This weekend was my first weekend on my mobility scooter, now named 'Poppy' (because she allows me to pop into town or pop round to a friend's house etc, plus she's currently red). The freedom is AMAZING.
Sitting in a wheelchair for trips out felt very mixed- it was good to be getting out but I felt self conscious, 'disabled' and like I had totally lost my autonomy and independence. As I've probably mentioned a ridiculous number of times so far on this blog (apologies if so), my independence is something I really value very highly. I liked the reduced pain of being in a wheelchair for trips out, but didn't like the wheelchair-ness.
Poppy has solved this. I needed a solution because I needed to be able to go places alone and couldn't be reliant on others all the time, but my walking was deteriorating and becoming increasingly painful, and I can't self-propel because my arms would end up as naff as my legs. Poppy is the best solution ever. I thought it was impossible for me to get a mobility scooter because I live in an upstairs flat, with a step up to the front door, a narrow hallway and then a steep flight of stairs. Doesn't shout accessible, does it? Unless you've already seen a photo of the infamous poppy, you're probably wondering what the answer was.. A TravelScoot from TravelScoot.eu ! A really wonderful invention. I asked so many questions before buying it (from Germany, but they're available all over- click on the flags at the top of his website if you're looking at this blog from other countries) but the inventor was very patient with me! So far, it seems to be a fantastic decision, everything has been going very smoothly (apart from a slight mishap with my parents' door frame- turns out the back of a 3-wheeled scooter is wider than the front.. Peculiar ;) lol, so they've got a nice chip as a momento of my first proper trip out on Poppy- sorry Dad).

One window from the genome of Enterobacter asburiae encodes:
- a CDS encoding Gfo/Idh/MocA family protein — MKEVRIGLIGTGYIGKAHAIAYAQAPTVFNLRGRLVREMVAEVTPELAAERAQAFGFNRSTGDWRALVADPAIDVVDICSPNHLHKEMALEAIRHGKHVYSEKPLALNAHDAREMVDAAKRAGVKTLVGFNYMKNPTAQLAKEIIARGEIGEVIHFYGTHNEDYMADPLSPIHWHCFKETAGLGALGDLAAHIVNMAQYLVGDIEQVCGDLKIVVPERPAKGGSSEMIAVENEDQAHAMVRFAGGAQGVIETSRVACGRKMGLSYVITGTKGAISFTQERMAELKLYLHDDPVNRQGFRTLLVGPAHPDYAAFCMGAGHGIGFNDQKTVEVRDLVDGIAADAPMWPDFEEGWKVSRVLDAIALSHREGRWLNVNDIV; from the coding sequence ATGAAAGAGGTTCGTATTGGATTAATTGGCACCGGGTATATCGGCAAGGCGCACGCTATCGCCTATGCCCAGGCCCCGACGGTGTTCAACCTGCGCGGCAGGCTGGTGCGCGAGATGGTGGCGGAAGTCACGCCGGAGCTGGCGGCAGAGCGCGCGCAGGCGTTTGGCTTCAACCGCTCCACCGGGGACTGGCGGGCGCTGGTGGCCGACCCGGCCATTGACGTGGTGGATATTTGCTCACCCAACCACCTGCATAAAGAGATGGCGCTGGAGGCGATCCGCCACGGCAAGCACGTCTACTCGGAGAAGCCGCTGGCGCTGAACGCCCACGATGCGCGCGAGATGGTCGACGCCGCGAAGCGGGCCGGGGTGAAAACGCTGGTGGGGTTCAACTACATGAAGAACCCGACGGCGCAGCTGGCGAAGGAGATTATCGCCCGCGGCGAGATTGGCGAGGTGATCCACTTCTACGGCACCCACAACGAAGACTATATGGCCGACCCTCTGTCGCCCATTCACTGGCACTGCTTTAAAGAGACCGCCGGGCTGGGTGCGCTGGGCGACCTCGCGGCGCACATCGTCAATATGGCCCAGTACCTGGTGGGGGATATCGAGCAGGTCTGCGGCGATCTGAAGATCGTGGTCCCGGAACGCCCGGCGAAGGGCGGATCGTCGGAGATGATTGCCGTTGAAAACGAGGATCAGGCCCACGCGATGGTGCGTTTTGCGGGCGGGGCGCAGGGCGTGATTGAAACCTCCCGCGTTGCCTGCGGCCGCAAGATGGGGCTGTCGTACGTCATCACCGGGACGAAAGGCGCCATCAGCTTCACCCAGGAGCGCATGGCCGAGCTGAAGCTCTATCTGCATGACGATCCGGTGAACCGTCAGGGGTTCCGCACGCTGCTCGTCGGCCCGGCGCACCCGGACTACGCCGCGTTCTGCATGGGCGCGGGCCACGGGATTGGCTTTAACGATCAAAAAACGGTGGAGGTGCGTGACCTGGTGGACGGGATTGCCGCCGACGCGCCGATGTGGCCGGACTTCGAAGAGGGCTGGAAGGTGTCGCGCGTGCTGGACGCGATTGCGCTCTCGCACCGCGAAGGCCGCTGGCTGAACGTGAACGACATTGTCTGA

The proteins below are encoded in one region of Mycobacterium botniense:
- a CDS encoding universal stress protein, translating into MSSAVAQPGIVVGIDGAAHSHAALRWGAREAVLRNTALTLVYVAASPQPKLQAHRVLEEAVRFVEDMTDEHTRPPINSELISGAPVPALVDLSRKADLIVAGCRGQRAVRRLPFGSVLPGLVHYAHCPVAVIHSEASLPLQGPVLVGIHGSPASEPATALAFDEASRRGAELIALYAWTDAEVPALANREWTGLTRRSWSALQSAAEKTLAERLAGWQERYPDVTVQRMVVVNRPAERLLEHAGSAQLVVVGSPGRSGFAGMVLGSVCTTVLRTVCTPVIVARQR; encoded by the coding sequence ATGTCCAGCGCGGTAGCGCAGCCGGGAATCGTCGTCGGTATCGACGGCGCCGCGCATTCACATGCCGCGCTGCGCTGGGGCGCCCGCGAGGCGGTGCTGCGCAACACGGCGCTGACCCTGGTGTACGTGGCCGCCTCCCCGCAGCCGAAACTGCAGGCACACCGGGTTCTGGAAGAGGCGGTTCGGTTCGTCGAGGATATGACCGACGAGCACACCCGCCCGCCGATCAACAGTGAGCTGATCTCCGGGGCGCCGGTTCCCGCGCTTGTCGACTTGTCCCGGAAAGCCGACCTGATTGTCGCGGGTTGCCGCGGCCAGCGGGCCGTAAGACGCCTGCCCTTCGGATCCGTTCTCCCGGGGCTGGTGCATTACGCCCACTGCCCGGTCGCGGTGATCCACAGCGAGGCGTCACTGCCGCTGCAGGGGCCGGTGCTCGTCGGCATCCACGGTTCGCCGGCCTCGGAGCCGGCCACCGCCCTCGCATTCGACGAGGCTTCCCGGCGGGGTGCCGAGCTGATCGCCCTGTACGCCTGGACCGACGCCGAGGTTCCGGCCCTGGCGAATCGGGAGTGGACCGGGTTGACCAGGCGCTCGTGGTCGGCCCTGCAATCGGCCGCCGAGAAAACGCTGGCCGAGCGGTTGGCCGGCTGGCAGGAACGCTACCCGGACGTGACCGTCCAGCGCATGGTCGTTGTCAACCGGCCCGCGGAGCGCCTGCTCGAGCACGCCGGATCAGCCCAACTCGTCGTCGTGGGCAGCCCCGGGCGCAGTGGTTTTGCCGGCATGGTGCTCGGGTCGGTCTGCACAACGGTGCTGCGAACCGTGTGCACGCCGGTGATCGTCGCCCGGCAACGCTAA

The afternoon I got home, I put poppy together very easily and wizzed up and down the pavement outside the house- awesome- haven't moved so fast in a long time!
My dog came for a ride sat on my knee and then I went out several times with him the next day, taking over the lead once he was more used to it. Today me and my dog went out for the first time just us for a very long time- it was brilliant. He did turn around and look for my parents quite a few times and had to be encouraged to keep going a couple of times but by the time we were on our way back I think he was contributing to my forward momentum to a greater extent than my battery! Lol.
On Saturday I did shops for the first time on a scooter- a much more pleasant experience than in a wheelchair- I could go wherever I wanted, look at whatever I wanted and didn't end up positioned just in front of something interesting to look at, as inevitably happens in a wheelchair, despite your driver's best intentions. It was also so, so, so much better than shuffling around in agony, having to be incredibly careful to go down the right isle and being devastated when something is the far end of the shop. On the scooter I could just BROWSE- a word that hasn't existed for me for a long time now. It didn't bother me that things were a long way away, and if we had to go back to close to where we had just been when we started looking for something else, it didn't feel like some divine power was trying to slowly murder me, I was just pleased to practice my manoeuvring!